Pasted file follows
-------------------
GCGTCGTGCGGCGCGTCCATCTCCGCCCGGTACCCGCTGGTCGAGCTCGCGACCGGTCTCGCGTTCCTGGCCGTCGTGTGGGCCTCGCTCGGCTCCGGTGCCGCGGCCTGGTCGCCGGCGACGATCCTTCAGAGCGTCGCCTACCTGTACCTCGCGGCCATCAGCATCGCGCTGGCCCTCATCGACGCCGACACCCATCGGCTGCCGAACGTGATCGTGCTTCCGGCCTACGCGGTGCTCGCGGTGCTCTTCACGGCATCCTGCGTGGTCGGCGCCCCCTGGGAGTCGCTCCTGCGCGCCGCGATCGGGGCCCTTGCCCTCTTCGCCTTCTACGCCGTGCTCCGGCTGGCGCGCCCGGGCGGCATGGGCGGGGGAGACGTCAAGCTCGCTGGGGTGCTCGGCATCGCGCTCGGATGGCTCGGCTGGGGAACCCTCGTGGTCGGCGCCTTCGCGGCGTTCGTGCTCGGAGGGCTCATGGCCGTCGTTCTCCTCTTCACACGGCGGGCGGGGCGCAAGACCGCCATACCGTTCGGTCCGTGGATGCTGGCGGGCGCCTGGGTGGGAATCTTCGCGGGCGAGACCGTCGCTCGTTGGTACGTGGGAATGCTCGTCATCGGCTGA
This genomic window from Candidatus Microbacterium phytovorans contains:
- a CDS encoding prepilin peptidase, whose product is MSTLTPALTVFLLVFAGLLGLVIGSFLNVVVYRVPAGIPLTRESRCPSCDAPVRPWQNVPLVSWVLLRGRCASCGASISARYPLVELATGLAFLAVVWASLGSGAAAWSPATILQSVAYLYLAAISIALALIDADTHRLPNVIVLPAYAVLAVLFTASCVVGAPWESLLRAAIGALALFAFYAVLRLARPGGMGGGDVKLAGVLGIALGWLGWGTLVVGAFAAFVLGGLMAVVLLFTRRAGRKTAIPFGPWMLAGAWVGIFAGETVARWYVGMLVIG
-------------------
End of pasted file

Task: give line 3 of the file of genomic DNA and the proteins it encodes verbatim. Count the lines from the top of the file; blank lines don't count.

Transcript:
- a CDS encoding prepilin peptidase, whose product is MSTLTPALTVFLLVFAGLLGLVIGSFLNVVVYRVPAGIPLTRESRCPSCDAPVRPWQNVPLVSWVLLRGRCASCGASISARYPLVELATGLAFLAVVWASLGSGAAAWSPATILQSVAYLYLAAISIALALIDADTHRLPNVIVLPAYAVLAVLFTASCVVGAPWESLLRAAIGALALFAFYAVLRLARPGGMGGGDVKLAGVLGIALGWLGWGTLVVGAFAAFVLGGLMAVVLLFTRRAGRKTAIPFGPWMLAGAWVGIFAGETVARWYVGMLVIG